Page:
I began this blog nearly two years ago (!), and at the time it was not much more than an intention–that eventually, I would emerge victorious from my postpartum brain fog, I would write a novel and I would blog about it.
It was nearly twenty months ago that I abandoned my first effort, and with that the blog went fallow as well. After all, even though all the best advice seemed to say a self-published author needs to have a blog, it eventually dawned on me that what a self-published author most needs to have is a book. And to break it down even further, what a self-published author who is also a stay-at-home mom really, really, needs is a babysitter, which due to some combination of fatigue and insanity I didn’t manage to hire a single time until my daughter was fully a year old.
So a year and three months ago, now, (!) I hired a babysitter three mornings a week and started writing the first draft of my novel, which now stands at about 400 pages. In those early, early days, when nearly all of the work was still ahead of me, in order not to lose heart I indulged in some fantasies in which I was already a successful author.
“Tell us,” The award-winning journalist of my mind, thoroughly fascinated by my process, would ask me as I fired up Scrivener to another blank page and took a sip of my cappuccino, sloughing off my daughter’s wails of separation anxiety as I tried to remember how to think. “What is it like to write a first draft?”
Over the weeks and months that followed, as I was doing it, I decided that writing a first draft is like running through a city on fire. And all I had to do to make it out alive was get from one side of the city to the other. I told myself that if I stopped to edit anything along the way I risked certain death.
So here I am, a year and three months later, having made it out of the burning city alive. I haven’t actually looked at or read any of it since the day I wrote it, which is why it’s hard for me to feel a huge sense of accomplishment at writing 400 pages. After all, I was there. I watched the city burn for over a year. I have a faint sense of the wreckage that awaits me when I return, and how much work I have left to do.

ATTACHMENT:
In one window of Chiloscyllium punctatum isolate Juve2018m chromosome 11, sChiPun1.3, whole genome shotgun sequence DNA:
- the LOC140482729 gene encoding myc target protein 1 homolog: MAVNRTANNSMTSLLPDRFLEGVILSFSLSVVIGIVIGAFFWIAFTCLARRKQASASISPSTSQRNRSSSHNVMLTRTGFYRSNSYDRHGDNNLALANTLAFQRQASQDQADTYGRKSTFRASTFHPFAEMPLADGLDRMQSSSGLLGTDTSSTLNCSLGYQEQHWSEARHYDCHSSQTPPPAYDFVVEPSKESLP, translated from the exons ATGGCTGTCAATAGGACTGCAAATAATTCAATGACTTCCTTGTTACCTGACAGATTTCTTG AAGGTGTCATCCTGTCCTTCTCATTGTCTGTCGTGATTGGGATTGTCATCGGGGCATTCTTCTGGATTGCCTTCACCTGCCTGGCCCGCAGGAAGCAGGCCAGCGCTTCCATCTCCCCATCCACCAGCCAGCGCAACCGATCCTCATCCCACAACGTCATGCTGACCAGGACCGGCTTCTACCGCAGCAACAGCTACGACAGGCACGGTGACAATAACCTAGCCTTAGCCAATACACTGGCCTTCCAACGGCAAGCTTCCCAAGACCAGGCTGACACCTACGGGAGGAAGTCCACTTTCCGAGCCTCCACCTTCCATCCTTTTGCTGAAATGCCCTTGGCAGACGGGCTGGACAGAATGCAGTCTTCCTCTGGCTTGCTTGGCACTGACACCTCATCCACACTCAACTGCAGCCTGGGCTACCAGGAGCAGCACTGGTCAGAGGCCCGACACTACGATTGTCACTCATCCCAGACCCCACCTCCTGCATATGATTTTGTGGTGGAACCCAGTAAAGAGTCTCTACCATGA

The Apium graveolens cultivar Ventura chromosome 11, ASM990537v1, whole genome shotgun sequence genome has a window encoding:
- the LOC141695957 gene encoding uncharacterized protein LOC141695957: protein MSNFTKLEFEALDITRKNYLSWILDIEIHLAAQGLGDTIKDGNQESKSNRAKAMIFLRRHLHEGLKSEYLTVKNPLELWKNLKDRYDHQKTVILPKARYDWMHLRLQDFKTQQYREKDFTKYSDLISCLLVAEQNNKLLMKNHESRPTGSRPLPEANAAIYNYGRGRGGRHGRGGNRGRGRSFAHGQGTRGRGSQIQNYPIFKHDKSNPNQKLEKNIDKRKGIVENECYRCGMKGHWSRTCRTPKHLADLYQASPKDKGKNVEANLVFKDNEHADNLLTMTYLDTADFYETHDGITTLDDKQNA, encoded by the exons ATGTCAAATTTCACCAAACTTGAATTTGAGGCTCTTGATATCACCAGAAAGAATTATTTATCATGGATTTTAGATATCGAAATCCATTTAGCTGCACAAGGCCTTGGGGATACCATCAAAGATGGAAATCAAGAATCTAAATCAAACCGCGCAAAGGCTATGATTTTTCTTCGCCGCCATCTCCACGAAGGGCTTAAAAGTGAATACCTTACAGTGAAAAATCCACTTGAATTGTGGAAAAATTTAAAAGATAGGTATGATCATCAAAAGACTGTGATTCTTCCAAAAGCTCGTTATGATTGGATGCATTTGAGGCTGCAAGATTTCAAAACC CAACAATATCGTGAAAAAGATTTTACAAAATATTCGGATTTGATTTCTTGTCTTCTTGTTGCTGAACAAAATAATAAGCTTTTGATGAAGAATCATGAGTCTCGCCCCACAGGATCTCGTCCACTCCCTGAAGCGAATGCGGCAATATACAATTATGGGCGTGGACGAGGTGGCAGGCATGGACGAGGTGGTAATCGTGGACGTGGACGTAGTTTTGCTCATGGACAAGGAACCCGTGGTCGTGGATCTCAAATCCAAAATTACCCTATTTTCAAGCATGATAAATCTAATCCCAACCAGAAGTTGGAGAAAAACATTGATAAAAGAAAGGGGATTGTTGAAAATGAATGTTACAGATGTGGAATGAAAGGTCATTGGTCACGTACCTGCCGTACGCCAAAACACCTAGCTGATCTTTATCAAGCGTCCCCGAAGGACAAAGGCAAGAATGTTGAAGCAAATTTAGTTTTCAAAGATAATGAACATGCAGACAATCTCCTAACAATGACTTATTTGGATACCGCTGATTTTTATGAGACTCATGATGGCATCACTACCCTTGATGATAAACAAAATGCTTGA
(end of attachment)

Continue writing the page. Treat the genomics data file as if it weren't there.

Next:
As soon as I’m done with this blog post, I’m going to begin rereading the entire beast, start to finish. Then I’ll re-outline it into three or four serial novellas, which I imagine will be about 80-100 pages each (I figure I have about 50 pages more of backstory/world building to add, and probably 100 pages or so to edit out). Then I’m going to finish one, figure out how to publish it, and then go back and do the rest one by one.
So, I have already written the source material that I expect will get me through the next several years of writing and motherhood, until gloriously, when the children are all in school, I can speed up the process I’ve begun to establish into a chop shop of write-and-release YA fiction.
And now that this significant, though incomplete, chunk of work is behind me, I no longer fantasize about what people may or may not one day ask me about my process. Actually, being a real writer is pretty boring. Long gone are the sumptuous days of would-be writing, when I had hours to spend waxing romantic about my favorite pen. Hell, I don’t even have the time now to write by hand. I have a writing quota to fill and then I have to get home to put my daughter down for her nap. If it’s a particularly good writing day, I might even have time left to get most of my FitBit steps outside.
My fantasies now are more along the lines of remodeling the kitchen with money I’ve made from my writing.
When I moved out to LA in my early 20s to try to break into TV writing, I remember reading an interview with the hugely successful TV writer/producer Shonda Rhimes. In it, she said something along the lines of, “You have to know you’re going to be successful when you start out. If you don’t know that, why bother?” And I balked when I read that, because I had absolutely zero inkling that I would ever be successful at that. And obviously, I wasn’t.
But this time feels different. To quote Arnold Schwarzenegger on the morning before he became Mr. Universe, “It’s one of those days when you know you’re going to win.”